Q: What types of stories stick best?  

Stories have an intrinsic underlying structure. They may look or sound diverse, but underneath is a common skeleton that I call problem structure. Most basically, stories tend to be about problems and their solutions. Characters struggle desperately to make things right and find resolution. In order to capture the attention of our audience, the storyteller places the hero into scary, dangerous situations and we watch the characters try to solve them.

Q: This importance of storytelling has entered into business communications. How do you see it playing out?

In my experience, business people tend to back off from telling the most riveting, contagious stories. That’s because, broadly speaking, there’s a culture of caution in business. Corporations tend to shy away from dramatizing the negative, preferring to show happy people going through their lives without difficulty. That’s not terribly evocative storytelling. If we look at the bestseller list, we see it’s full of terror and carnage and threat. Those are the sorts of stories that grab our attention.

The most common answer to why we need stories is because they allow us to escape. That’s what business people tend to think. But if you look at the most riveting stories, they tend to be the opposite of escapism. Our most captivating stories are those that allow us to truly confront and engage our largest, deepest fears, not escape from them. The risk-averse nature of corporate culture conflicts with the need for storytellers to be risk-takers.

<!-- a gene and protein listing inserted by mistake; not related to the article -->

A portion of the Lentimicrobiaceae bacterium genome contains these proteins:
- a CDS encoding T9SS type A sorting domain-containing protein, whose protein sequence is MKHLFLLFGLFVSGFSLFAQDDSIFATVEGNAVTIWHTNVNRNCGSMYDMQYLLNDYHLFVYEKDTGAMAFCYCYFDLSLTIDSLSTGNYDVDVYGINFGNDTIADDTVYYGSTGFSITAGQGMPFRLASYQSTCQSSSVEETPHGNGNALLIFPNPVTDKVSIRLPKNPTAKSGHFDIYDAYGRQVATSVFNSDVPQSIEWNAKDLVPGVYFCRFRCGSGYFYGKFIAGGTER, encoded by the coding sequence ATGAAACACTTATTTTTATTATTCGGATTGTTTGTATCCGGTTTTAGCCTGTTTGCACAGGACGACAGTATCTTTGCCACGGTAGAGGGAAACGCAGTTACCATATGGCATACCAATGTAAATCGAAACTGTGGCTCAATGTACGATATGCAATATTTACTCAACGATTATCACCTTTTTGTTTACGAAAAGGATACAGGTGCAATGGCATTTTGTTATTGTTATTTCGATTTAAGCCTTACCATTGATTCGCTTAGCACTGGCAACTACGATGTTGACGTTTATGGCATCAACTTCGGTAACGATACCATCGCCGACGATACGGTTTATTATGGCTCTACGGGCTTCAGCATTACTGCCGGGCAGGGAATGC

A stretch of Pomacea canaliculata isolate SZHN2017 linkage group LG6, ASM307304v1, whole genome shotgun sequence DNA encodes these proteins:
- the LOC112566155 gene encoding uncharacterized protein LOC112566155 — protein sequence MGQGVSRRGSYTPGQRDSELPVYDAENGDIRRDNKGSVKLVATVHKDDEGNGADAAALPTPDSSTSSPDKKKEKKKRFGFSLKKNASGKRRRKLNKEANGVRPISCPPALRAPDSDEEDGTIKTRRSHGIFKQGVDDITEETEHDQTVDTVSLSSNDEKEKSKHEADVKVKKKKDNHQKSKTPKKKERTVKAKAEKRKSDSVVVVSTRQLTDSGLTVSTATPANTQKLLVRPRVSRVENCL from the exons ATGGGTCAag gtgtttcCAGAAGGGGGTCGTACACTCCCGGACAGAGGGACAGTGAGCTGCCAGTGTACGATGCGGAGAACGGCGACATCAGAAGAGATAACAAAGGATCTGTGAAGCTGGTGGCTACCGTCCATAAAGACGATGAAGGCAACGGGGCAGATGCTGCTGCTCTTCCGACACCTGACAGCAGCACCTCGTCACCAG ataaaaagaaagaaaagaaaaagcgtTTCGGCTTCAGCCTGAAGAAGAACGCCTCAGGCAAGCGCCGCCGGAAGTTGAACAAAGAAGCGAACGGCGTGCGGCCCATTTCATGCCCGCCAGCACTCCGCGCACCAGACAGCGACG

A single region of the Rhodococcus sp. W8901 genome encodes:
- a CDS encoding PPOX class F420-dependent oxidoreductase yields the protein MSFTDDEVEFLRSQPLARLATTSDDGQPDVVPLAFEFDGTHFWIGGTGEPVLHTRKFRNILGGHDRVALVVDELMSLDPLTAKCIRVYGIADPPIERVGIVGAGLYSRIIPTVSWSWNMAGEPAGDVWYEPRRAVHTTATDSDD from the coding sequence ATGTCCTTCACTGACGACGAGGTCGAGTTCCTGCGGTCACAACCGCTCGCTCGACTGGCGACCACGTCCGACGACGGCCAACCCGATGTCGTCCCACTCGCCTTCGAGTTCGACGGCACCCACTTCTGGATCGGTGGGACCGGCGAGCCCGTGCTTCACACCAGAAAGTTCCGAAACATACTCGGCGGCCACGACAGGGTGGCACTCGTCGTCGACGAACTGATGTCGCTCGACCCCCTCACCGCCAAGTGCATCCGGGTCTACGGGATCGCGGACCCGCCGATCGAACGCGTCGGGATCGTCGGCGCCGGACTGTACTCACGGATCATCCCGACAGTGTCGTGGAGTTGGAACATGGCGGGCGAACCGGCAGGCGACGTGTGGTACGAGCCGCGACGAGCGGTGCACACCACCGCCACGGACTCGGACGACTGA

Q: If corporate communicators truly want to embrace storytelling, how would you advise them?

Write in a way that frightens you, scares you. That’s where our best stories come from. Part of the problem in business is that people who are not trained as storytellers are trying to make an awkward transition into storytelling. Very few corporate communicators are willing to do the hard work that is necessary to tell stories properly. I hate to say this, but stories are only effective or powerful if they’re good.

Q: What are you currently reading?

I’m reading the novels of author and poet Jim Harrison, who we recently lost. I just finished his Legends of the Fall and was so sad to turn the final page; what a book. Also, I just reread John Kennedy Toole’s A Confederacy of Dunces, one of those rare books where I actually laughed out loud through the entire reading.

Jonathan Gottschall is the author of The Storytelling Animal: How Stories Make us Human and, most recently, The Professor in the Cage: Why Men Fight and Why We Like to Watch. He is a Distinguished Fellow in the English department of Washington & Jefferson College in Washington, PA.